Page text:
I love going grocery shopping. There are so many different kinds of food in the grocery store (supermarket). I really enjoy seeing all the different fruits, vegetables, and snacks that are available. There is so much variety in the aisles (rows of shelves that hold the groceries). Going grocery shopping in English is easy for me, but when I want to go grocery shopping in a foreign country, it can be difficult.

 

If you don’t know the names of certain (specific, special, exact) foods, they can be hard to find (or ask for them!) in a store. It can be exciting (nice, fun) to go grocery shopping in foreign countries, too, because there is often a lot of different foods that you’ve never seen before!

 

If you want to know some phrases for grocery shopping in English, we’ve got you covered (will help you)! Keep reading to learn more about grocery shopping in English.

 

Aisles / Sections

 

Grocery stores are usually divided up (split, put into categories) into aisles and sections. Aisles are rows of shelves in the middle of the store. Think of a library of food!

 

Sections, like the produce section, dairy section, and frozen food section are generally (normally) placed up against the walls of the grocery store. There are usually not aisles in sections.

 

For example:

 

  • “Where can I find the apples?” “In the produce section. It’s at the front of the store.”
  • “Can you please go grab (get) some cereal? It should be in aisle two.”

 

Weighing Produce

 

In many grocery stores, fruit and vegetables are sold by the pound or kilogram. There are scales (machines/devices to tell the weight of something) in the produce (fruits and vegetables) section to weigh your fruits and vegetables.

 

Typically (normally), you put your produce in a plastic bag, place the bag on the scale, select (choose, pick) what type of produce you want to weigh, and the scale will print out a label with the price of your produce. This label can then be scanned at the cash register/check out by the cashier (person who scans all the food and whom you pay).

 

For example:

 

  • Could you please weigh the potatoes for me and check that we have a pound?
  • Cherries are three dollars per pound today. Let’s buy half a pound. Can you find a scale where we can weigh them?

 

The Deli

 

If you eat cheese or meat, you’ll love the deli. The deli counter is where you can buy cheese and sandwich meats at the grocery store.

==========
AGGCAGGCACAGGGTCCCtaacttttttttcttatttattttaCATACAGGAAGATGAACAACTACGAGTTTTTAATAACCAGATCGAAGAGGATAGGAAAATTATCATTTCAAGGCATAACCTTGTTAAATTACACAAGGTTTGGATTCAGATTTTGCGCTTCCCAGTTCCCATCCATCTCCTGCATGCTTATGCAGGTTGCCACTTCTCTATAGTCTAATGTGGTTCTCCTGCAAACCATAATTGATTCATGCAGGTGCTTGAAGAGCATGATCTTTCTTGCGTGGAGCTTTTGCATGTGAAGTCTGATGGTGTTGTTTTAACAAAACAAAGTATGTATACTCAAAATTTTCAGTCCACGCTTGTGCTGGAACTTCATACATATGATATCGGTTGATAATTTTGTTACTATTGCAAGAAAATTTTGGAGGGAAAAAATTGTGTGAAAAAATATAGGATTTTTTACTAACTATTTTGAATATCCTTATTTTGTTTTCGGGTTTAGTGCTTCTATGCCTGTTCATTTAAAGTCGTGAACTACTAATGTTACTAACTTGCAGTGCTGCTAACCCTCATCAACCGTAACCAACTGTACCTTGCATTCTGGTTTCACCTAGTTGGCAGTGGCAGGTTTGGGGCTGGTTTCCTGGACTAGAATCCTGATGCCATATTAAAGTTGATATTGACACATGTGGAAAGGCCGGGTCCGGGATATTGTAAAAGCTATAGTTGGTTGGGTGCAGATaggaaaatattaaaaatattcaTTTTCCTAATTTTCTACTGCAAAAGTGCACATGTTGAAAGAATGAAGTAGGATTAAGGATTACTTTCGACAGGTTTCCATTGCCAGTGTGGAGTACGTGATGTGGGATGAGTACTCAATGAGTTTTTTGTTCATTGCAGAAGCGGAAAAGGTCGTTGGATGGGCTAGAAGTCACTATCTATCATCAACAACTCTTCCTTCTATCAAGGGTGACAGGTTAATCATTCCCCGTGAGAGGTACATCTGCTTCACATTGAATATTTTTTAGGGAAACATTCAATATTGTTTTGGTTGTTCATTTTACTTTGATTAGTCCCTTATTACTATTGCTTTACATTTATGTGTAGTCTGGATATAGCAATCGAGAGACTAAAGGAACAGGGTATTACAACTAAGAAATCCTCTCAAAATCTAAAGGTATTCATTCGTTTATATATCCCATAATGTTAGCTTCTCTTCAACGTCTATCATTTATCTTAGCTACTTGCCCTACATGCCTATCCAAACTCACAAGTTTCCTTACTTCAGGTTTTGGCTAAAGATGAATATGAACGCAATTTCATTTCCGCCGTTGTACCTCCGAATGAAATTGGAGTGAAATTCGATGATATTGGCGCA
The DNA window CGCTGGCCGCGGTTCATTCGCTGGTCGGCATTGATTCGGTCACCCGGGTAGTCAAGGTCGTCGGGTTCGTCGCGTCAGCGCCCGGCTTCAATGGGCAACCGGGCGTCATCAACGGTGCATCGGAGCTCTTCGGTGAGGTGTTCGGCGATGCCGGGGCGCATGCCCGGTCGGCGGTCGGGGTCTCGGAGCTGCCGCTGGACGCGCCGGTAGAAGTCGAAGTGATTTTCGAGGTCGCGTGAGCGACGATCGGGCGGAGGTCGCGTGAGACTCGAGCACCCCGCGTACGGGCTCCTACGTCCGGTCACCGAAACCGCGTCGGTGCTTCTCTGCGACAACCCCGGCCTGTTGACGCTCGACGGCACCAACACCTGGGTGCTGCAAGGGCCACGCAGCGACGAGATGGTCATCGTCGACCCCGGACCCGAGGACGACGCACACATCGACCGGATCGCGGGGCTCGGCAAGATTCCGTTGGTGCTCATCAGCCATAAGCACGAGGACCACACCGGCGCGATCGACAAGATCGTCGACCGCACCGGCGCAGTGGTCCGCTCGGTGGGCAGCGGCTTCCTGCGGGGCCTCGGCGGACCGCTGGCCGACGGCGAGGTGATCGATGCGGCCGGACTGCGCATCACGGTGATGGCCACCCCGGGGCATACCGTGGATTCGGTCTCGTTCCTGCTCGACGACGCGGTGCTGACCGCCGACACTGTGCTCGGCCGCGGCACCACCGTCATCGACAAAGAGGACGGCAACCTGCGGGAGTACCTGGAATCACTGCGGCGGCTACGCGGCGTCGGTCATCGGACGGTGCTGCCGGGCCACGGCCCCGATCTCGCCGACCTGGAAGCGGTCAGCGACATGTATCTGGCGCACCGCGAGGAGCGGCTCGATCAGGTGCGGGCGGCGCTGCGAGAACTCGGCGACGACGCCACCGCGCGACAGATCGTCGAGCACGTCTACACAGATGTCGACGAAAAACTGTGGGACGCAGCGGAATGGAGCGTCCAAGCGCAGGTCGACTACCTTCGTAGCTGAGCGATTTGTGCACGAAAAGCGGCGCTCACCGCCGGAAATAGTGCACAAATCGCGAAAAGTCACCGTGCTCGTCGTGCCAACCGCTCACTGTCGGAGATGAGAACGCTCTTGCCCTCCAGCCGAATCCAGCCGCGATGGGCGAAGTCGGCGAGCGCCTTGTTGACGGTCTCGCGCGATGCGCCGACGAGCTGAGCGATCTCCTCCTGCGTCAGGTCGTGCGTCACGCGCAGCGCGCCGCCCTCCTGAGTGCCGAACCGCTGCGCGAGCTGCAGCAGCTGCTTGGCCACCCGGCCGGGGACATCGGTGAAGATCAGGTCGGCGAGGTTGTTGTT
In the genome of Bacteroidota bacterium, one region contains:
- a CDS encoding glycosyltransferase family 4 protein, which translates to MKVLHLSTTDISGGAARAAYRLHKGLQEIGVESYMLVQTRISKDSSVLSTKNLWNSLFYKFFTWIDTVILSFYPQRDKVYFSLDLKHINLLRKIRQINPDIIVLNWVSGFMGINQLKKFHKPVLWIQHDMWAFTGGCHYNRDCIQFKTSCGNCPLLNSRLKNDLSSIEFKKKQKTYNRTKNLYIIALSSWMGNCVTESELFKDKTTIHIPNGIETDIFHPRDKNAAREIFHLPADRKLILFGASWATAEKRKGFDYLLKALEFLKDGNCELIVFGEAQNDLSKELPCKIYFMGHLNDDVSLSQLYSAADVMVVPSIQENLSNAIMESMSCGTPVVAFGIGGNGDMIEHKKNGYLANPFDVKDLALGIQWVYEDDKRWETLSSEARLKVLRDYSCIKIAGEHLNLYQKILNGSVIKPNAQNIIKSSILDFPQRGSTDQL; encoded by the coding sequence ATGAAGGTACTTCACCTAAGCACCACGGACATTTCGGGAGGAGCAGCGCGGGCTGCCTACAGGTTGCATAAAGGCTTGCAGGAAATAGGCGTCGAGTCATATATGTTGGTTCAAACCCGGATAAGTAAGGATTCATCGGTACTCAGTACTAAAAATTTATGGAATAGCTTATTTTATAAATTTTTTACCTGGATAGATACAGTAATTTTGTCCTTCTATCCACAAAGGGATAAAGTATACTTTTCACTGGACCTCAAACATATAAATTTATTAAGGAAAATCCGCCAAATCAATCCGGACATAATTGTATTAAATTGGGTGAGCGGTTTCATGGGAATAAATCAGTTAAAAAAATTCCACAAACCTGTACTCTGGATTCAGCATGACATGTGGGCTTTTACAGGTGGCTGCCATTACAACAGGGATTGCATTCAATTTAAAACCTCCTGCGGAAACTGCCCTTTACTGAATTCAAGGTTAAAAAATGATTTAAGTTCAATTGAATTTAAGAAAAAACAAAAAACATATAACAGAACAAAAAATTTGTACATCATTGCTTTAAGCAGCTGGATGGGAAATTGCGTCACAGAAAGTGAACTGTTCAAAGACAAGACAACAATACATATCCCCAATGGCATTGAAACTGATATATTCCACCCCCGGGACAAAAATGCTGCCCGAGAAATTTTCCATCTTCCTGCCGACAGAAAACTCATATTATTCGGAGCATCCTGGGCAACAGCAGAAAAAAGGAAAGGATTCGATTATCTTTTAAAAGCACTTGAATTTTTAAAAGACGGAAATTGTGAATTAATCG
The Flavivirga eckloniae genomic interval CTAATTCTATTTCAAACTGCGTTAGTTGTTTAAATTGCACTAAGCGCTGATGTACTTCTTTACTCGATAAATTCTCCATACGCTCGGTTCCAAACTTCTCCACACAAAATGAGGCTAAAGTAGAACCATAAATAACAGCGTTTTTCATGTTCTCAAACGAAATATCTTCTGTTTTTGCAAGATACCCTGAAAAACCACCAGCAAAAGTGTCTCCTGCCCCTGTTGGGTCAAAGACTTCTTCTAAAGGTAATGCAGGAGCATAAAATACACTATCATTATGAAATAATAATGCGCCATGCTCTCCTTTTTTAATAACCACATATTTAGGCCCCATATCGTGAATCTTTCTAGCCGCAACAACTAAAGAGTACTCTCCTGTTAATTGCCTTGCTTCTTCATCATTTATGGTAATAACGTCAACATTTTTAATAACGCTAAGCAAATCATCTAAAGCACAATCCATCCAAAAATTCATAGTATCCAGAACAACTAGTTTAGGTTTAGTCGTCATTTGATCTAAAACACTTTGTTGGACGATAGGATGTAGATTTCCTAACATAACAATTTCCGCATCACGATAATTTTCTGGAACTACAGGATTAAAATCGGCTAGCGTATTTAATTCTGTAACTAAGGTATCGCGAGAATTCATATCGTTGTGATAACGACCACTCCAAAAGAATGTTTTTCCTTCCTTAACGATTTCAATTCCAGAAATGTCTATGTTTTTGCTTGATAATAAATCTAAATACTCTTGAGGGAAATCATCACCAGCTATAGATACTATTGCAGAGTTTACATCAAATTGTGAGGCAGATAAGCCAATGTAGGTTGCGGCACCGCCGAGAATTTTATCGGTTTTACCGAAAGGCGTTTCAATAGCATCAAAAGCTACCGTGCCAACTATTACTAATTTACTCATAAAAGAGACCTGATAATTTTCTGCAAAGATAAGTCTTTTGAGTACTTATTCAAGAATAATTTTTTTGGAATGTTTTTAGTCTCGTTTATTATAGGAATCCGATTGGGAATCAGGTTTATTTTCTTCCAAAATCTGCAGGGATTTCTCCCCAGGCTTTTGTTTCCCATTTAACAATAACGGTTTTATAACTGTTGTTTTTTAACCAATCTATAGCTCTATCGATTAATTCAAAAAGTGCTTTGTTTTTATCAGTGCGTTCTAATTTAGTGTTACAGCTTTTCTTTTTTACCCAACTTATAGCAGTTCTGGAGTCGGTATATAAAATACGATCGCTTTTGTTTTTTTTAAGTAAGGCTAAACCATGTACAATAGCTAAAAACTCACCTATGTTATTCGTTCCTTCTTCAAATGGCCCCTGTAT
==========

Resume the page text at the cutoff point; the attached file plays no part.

At the deli, there will be an employee (worker) standing behind the deli counter (refrigerated/cooled glass box where the cheese and meat is kept/stored). You tell the employee what kind of sandwich meat or cheese you would like, and how much (also sold by the pound/kilo). They will cut the meat or cheese for you, weigh it, wrap it up (package it with paper), and hand it to you. You can pay for this later at the check out.

 

For example:

 

  • Do we need any bologna or roast beef? If so, we should go to the deli counter.
  • Can you run to the deli and get a quarter pound of swiss cheese, please?

 

The Bakery

 

Much like the deli, there is usually a bakery in a grocery store, too. The bakery is one of my favorite places in the grocery store because I love the smell of freshly baked bread!

 

At the bakery, you can find all kinds of (many different) baked goods: bread, bagels, croissants, cookies, rolls, pretzels, and even cake. The bakery is the place to go when you need any kind of bread!

 

For example:

 

  • I’d love to have some bagels for breakfast. Let’s swing (stop) by the bakery and pick some up.
  • She went to the bakery to buy a cake for the birthday party.

 

Shopping Cart / Basket

 

When you’re going grocery shopping in English, what do you put all of your food items in? You can use either a shopping cart or a shopping basket when you’re shopping. A shopping cart is a large trolley or wagon with wheels that you push around and can fit a lot of groceries in. A basket (small plastic container with a handle to carry it) is much smaller and can be carried on your arm around the store. I use a shopping cart when I make a large shopping trip. When I only need a few things, I use a basket.

 

For example:

 

  • Do we need a lot of groceries? Should we get a shopping cart or a basket?
  • I only need some milk, bread, and apples, so I’ll use a basket in the grocery store.

 

Check Out

 

When you’re finished shopping, you go check out. This is where you pay for your groceries. You put your groceries on a band/belt (where you put your groceries, it moves closer to the cashier), the cashier (worker whom you pay) scans the grocery items, and in the U.S., another employee- the bagger- bags your groceries for you. Then you pay the cashier for everything and your grocery shopping trip is done!

 

For example:

 

  • Do we need anything else, or can we go check out?
  • There was only one employee at the check out, so she bagged the groceries herself.

 

Do you enjoy going grocery shopping or not? Could you go grocery shopping in English? What’s your favorite section of the grocery store? Share your experiences with us in the comment below!

 


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Erin Duffin lives in Hamburg, is an English teacher, blogger, yoga instructor, and would love to give you a tour of her local grocery store to show you what her family loves to eat. 

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